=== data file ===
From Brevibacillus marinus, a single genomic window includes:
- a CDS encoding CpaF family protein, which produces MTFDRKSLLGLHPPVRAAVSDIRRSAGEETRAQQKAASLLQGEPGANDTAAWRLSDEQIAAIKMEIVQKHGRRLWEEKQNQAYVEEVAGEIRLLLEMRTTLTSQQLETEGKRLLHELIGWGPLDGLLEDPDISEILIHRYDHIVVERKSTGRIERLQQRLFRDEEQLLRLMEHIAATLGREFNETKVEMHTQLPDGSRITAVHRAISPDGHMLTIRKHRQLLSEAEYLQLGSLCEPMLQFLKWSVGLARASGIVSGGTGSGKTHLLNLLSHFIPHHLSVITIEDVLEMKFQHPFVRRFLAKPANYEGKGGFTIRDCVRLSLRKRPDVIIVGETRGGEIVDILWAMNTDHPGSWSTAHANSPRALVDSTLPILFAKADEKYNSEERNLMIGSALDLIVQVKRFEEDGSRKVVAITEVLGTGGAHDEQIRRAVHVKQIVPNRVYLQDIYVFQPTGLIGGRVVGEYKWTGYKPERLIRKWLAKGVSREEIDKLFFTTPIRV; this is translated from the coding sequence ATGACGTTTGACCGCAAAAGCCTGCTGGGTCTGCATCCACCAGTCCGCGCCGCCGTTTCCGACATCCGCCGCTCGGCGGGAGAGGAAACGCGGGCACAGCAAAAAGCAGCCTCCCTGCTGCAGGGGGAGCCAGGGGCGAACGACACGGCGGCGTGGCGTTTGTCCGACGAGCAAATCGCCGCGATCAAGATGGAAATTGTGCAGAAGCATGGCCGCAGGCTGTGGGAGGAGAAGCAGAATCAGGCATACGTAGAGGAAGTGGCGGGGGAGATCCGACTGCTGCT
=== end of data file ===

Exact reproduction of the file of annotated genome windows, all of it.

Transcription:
From Brevibacillus marinus, a single genomic window includes:
- a CDS encoding CpaF family protein, which produces MTFDRKSLLGLHPPVRAAVSDIRRSAGEETRAQQKAASLLQGEPGANDTAAWRLSDEQIAAIKMEIVQKHGRRLWEEKQNQAYVEEVAGEIRLLLEMRTTLTSQQLETEGKRLLHELIGWGPLDGLLEDPDISEILIHRYDHIVVERKSTGRIERLQQRLFRDEEQLLRLMEHIAATLGREFNETKVEMHTQLPDGSRITAVHRAISPDGHMLTIRKHRQLLSEAEYLQLGSLCEPMLQFLKWSVGLARASGIVSGGTGSGKTHLLNLLSHFIPHHLSVITIEDVLEMKFQHPFVRRFLAKPANYEGKGGFTIRDCVRLSLRKRPDVIIVGETRGGEIVDILWAMNTDHPGSWSTAHANSPRALVDSTLPILFAKADEKYNSEERNLMIGSALDLIVQVKRFEEDGSRKVVAITEVLGTGGAHDEQIRRAVHVKQIVPNRVYLQDIYVFQPTGLIGGRVVGEYKWTGYKPERLIRKWLAKGVSREEIDKLFFTTPIRV; this is translated from the coding sequence ATGACGTTTGACCGCAAAAGCCTGCTGGGTCTGCATCCACCAGTCCGCGCCGCCGTTTCCGACATCCGCCGCTCGGCGGGAGAGGAAACGCGGGCACAGCAAAAAGCAGCCTCCCTGCTGCAGGGGGAGCCAGGGGCGAACGACACGGCGGCGTGGCGTTTGTCCGACGAGCAAATCGCCGCGATCAAGATGGAAATTGTGCAGAAGCATGGCCGCAGGCTGTGGGAGGAGAAGCAGAATCAGGCATACGTAGAGGAAGTGGCGGGGGAGATCCGACTGCTGCT